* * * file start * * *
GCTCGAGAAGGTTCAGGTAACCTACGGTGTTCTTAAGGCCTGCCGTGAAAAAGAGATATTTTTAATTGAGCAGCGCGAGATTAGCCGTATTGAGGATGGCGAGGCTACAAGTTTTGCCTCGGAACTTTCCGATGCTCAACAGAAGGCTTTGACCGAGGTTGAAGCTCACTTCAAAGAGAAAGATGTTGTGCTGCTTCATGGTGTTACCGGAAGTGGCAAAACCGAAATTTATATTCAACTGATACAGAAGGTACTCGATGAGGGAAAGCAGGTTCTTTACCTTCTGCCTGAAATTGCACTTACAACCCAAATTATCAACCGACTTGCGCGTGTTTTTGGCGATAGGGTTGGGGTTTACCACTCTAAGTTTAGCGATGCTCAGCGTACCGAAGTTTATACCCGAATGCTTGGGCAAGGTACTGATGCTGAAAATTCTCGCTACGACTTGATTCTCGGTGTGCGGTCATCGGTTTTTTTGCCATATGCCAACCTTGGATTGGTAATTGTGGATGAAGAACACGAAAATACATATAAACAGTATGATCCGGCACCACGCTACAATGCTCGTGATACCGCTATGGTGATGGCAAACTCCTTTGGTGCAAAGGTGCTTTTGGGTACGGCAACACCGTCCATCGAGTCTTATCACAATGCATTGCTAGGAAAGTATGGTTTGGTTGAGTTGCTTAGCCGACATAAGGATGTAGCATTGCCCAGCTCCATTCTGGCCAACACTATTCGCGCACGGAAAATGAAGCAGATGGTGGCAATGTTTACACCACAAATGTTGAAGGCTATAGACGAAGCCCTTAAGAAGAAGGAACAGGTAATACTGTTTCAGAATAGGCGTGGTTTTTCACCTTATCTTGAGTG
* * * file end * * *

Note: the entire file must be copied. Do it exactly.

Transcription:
GCTCGAGAAGGTTCAGGTAACCTACGGTGTTCTTAAGGCCTGCCGTGAAAAAGAGATATTTTTAATTGAGCAGCGCGAGATTAGCCGTATTGAGGATGGCGAGGCTACAAGTTTTGCCTCGGAACTTTCCGATGCTCAACAGAAGGCTTTGACCGAGGTTGAAGCTCACTTCAAAGAGAAAGATGTTGTGCTGCTTCATGGTGTTACCGGAAGTGGCAAAACCGAAATTTATATTCAACTGATACAGAAGGTACTCGATGAGGGAAAGCAGGTTCTTTACCTTCTGCCTGAAATTGCACTTACAACCCAAATTATCAACCGACTTGCGCGTGTTTTTGGCGATAGGGTTGGGGTTTACCACTCTAAGTTTAGCGATGCTCAGCGTACCGAAGTTTATACCCGAATGCTTGGGCAAGGTACTGATGCTGAAAATTCTCGCTACGACTTGATTCTCGGTGTGCGGTCATCGGTTTTTTTGCCATATGCCAACCTTGGATTGGTAATTGTGGATGAAGAACACGAAAATACATATAAACAGTATGATCCGGCACCACGCTACAATGCTCGTGATACCGCTATGGTGATGGCAAACTCCTTTGGTGCAAAGGTGCTTTTGGGTACGGCAACACCGTCCATCGAGTCTTATCACAATGCATTGCTAGGAAAGTATGGTTTGGTTGAGTTGCTTAGCCGACATAAGGATGTAGCATTGCCCAGCTCCATTCTGGCCAACACTATTCGCGCACGGAAAATGAAGCAGATGGTGGCAATGTTTACACCACAAATGTTGAAGGCTATAGACGAAGCCCTTAAGAAGAAGGAACAGGTAATACTGTTTCAGAATAGGCGTGGTTTTTCACCTTATCTTGAGTG